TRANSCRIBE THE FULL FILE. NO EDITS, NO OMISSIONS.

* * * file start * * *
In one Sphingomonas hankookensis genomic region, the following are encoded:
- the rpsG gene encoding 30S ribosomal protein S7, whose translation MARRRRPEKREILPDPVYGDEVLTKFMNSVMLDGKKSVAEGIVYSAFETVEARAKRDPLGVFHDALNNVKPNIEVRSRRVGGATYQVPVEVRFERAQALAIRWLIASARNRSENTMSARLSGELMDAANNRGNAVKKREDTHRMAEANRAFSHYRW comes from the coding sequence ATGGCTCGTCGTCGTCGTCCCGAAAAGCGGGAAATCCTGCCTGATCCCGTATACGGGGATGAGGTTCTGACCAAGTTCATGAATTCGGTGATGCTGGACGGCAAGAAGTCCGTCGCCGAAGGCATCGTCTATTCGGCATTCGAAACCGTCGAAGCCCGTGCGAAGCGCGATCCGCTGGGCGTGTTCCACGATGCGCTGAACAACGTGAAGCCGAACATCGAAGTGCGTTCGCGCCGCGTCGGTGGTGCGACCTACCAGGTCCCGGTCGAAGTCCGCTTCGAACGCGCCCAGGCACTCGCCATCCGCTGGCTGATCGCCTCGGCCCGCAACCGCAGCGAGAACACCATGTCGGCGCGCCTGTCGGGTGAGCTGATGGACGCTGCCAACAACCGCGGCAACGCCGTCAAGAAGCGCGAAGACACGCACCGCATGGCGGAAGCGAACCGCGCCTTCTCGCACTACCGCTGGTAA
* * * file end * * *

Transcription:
In one Sphingomonas hankookensis genomic region, the following are encoded:
- the rpsG gene encoding 30S ribosomal protein S7, whose translation MARRRRPEKREILPDPVYGDEVLTKFMNSVMLDGKKSVAEGIVYSAFETVEARAKRDPLGVFHDALNNVKPNIEVRSRRVGGATYQVPVEVRFERAQALAIRWLIASARNRSENTMSARLSGELMDAANNRGNAVKKREDTHRMAEANRAFSHYRW comes from the coding sequence ATGGCTCGTCGTCGTCGTCCCGAAAAGCGGGAAATCCTGCCTGATCCCGTATACGGGGATGAGGTTCTGACCAAGTTCATGAATTCGGTGATGCTGGACGGCAAGAAGTCCGTCGCCGAAGGCATCGTCTATTCGGCATTCGAAACCGTCGAAGCCCGTGCGAAGCGCGATCCGCTGGGCGTGTTCCACGATGCGCTGAACAACGTGAAGCCGAACATCGAAGTGCGTTCGCGCCGCGTCGGTGGTGCGACCTACCAGGTCCCGGTCGAAGTCCGCTTCGAACGCGCCCAGGCACTCGCCATCCGCTGGCTGATCGCCTCGGCCCGCAACCGCAGCGAGAACACCATGTCGGCGCGCCTGTCGGGTGAGCTGATGGACGCTGCCAACAACCGCGGCAACGCCGTCAAGAAGCGCGAAGACACGCACCGCATGGCGGAAGCGAACCGCGCCTTCTCGCACTACCGCTGGTAA